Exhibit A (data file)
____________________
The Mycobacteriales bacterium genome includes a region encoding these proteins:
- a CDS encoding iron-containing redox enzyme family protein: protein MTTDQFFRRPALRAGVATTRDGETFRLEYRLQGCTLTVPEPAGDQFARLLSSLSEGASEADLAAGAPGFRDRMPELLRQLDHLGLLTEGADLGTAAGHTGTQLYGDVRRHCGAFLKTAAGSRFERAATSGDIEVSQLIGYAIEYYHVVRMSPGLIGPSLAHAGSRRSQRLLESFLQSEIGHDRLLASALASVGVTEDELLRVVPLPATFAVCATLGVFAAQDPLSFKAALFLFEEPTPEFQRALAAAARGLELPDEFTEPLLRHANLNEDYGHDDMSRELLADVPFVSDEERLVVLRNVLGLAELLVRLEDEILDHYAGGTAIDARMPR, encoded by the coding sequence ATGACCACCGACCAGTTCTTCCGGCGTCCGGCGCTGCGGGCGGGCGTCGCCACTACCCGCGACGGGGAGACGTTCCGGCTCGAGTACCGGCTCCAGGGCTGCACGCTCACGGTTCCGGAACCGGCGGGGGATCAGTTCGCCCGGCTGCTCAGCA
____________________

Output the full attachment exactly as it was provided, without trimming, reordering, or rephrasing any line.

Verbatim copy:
The Mycobacteriales bacterium genome includes a region encoding these proteins:
- a CDS encoding iron-containing redox enzyme family protein: protein MTTDQFFRRPALRAGVATTRDGETFRLEYRLQGCTLTVPEPAGDQFARLLSSLSEGASEADLAAGAPGFRDRMPELLRQLDHLGLLTEGADLGTAAGHTGTQLYGDVRRHCGAFLKTAAGSRFERAATSGDIEVSQLIGYAIEYYHVVRMSPGLIGPSLAHAGSRRSQRLLESFLQSEIGHDRLLASALASVGVTEDELLRVVPLPATFAVCATLGVFAAQDPLSFKAALFLFEEPTPEFQRALAAAARGLELPDEFTEPLLRHANLNEDYGHDDMSRELLADVPFVSDEERLVVLRNVLGLAELLVRLEDEILDHYAGGTAIDARMPR, encoded by the coding sequence ATGACCACCGACCAGTTCTTCCGGCGTCCGGCGCTGCGGGCGGGCGTCGCCACTACCCGCGACGGGGAGACGTTCCGGCTCGAGTACCGGCTCCAGGGCTGCACGCTCACGGTTCCGGAACCGGCGGGGGATCAGTTCGCCCGGCTGCTCAGCA